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The Innovator's Dilemma: The Revolutionary Book That Will Change the Way You Do Business Paperback – October 4, 2011
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From the Back Cover
In this revolutionary bestseller, innovation expert Clayton M. Christensen says outstanding companies can do everything right and still lose their market leadership—or worse, disappear altogether. And not only does he prove what he says, but he tells others how to avoid a similar fate.
Focusing on “disruptive technology,” Christensen shows why most companies miss out on new waves of innovation. Whether in electronics or retailing, a successful company with established products will get pushed aside unless managers know when to abandon traditional business practices. Using the lessons of successes and failures from leading companies, The Innovator’s Dilemma presents a set of rules for capitalizing on the phenomenon of disruptive innovation.
- When it is right not to listen to customers.
- When to invest in developing lower-performance products that promise lower margins.
- When to pursue small markets at the expense of seemingly larger and more lucrative ones.
Sharp, cogent, and provocative, The Innovator’s Dilemma is one of the most talked-about books of our time—and one no savvy manager or entrepreneur should be without.
Top Customer Reviews
(Here, the term "technology" refers to not just engineering and manufacturing, but also marketing, investment and managerial processes -- anything that transforms the inputs of production, like land, labour and people to products and services of higher value.)
(Some of the examples are partly my own conclusions.)
- Why is it so hard to *sustain* success?
- Is success so unpredictable as it sounds?
- This book is not about poorly-run firms. It's about why well-run firms often lose. It addresses the first question above and partly the second.
- Innovations can be sustaining (better than the previous product on the same terms) or disruptive (worse than the previous product when judged by the traditional criteria, but better in different ways).
- Sustaining vs disruptive is different from incremental vs radical. The latter comparison is about the degree of change; the former about the dimensions on which the judgment is made. For example, moving from a 1 GB to a 2 GB hard disc would be an incremental change, and moving to a 1 TB hard disc would be a radical change (1000x capacity), but both are sustaining changes, since the things that matter are the same (capacity, cost per GB, etc). Whereas moving to an SSD is a disruptive change, since it performs worse than a hard disc on the traditional criteria (capacity, cost per GB, number of write cycles) but is better in terms of new criteria (speed, size, power consumption, withstands shocks, etc). So, forget about incremental vs. radical: it doesn't matter here.Read more ›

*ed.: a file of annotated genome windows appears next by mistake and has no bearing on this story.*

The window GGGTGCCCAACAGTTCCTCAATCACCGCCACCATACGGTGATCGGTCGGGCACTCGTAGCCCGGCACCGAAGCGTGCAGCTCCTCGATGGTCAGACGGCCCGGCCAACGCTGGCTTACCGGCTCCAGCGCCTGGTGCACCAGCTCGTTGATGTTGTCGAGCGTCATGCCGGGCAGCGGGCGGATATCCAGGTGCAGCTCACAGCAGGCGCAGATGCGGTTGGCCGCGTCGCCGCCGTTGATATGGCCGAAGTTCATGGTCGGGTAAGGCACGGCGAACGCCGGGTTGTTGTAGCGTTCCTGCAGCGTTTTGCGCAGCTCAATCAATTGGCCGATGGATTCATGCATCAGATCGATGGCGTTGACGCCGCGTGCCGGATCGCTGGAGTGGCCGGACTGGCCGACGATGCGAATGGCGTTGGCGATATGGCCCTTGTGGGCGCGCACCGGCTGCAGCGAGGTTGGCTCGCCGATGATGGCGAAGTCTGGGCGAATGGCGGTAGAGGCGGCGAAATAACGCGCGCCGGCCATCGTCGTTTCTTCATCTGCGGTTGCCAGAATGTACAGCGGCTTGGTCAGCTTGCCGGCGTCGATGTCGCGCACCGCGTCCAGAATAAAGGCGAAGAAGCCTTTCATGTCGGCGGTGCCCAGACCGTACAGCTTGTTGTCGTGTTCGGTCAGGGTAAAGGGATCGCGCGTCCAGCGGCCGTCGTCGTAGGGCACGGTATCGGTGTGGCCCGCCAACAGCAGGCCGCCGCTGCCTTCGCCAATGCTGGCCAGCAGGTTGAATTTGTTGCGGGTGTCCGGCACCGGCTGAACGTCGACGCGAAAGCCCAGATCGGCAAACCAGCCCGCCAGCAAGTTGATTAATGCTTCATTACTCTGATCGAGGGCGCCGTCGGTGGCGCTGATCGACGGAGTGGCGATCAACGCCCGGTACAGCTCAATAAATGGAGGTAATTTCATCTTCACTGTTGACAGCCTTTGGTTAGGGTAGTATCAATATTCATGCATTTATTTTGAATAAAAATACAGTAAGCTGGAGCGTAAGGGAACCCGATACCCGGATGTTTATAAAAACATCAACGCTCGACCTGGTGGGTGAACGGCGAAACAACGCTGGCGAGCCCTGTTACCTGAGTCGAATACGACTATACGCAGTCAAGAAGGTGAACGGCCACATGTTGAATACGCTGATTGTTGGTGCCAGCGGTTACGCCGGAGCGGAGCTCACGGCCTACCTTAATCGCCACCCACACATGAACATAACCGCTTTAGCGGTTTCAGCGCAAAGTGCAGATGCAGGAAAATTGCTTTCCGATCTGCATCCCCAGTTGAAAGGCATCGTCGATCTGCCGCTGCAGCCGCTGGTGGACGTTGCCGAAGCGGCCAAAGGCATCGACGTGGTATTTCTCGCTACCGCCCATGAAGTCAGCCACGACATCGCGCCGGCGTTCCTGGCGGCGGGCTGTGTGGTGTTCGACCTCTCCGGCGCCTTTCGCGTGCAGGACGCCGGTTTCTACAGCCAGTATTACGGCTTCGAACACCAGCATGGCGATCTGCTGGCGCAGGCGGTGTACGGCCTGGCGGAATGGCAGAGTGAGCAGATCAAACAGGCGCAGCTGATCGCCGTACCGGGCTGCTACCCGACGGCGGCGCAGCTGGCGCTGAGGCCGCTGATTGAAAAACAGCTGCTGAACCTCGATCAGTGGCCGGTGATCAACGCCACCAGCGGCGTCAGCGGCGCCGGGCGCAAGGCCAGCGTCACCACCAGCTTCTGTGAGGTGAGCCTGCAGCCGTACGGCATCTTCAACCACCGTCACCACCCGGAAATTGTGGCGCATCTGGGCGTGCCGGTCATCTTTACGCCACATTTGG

The dilemma examined is, while it is important for companies to give their customers what they want to be successful in the present, they need to know when to begin to move their resources into technologies or services t hat represent the moneymakers and markets of tomorrow. Though concentrating mainly on the disk drive industry, the author also looks at the retailing industry, pharmaceutical industry, and automobile industry including the development of the electric car, among others. Examples of disruptive technologies include the evolution of disk drives from 14 inch to 8 inch to 5.25 inch to 3.5 inch to 1.8 inch, the introduction of off-road motorcycles to North America. The replacement of transistors by vacuum tubes, and the creation of discount retailers such as K-Mart.Read more ›
1. If you want to do something 'disruptive', spin off another company or a somewhat isolated department.
2. Since it is innovative and therefore untested, be aware that you cannot project customer reaction in advance [no-brainer]. Refine the product by observing how your customers are using your product [another no-brainer].
3. An organization's capability to go ahead with something innovative is to consider its 'RPV': resources, processes and values.
Despite the examples, the book comes across as a lot of theory. And it really does not have tangible or practical solutions that one can start applying right away. We all know dilemmas; we want solutions.
This is without a doubt one of the best business books I have ever read.
Most Recent Customer Reviews
Amazing book for anyone struggling with the inventive side of entrepreneurship or any other form of venture. Still haven't read the entire thing but so far so good.Published 1 month ago by Linden Brooks
The book itself is literally terrific. But unfortunately there are some scratches and bruises on it when it was delivered.Published 1 month ago by EO
I thought the experiences Clayton went through provided a good view of business and how you corporations get stuck. Great learnings.Published 2 months ago by Rich C.
Frankly a little disappointing and a bit hard connecting to the new economy.Published 3 months ago by Amazon Customer
I would not say this is a revolutionary concept - it is a revolutionary to bring back concepts that people somehow have let slip away. Read morePublished 3 months ago by Erin Leigh Darnley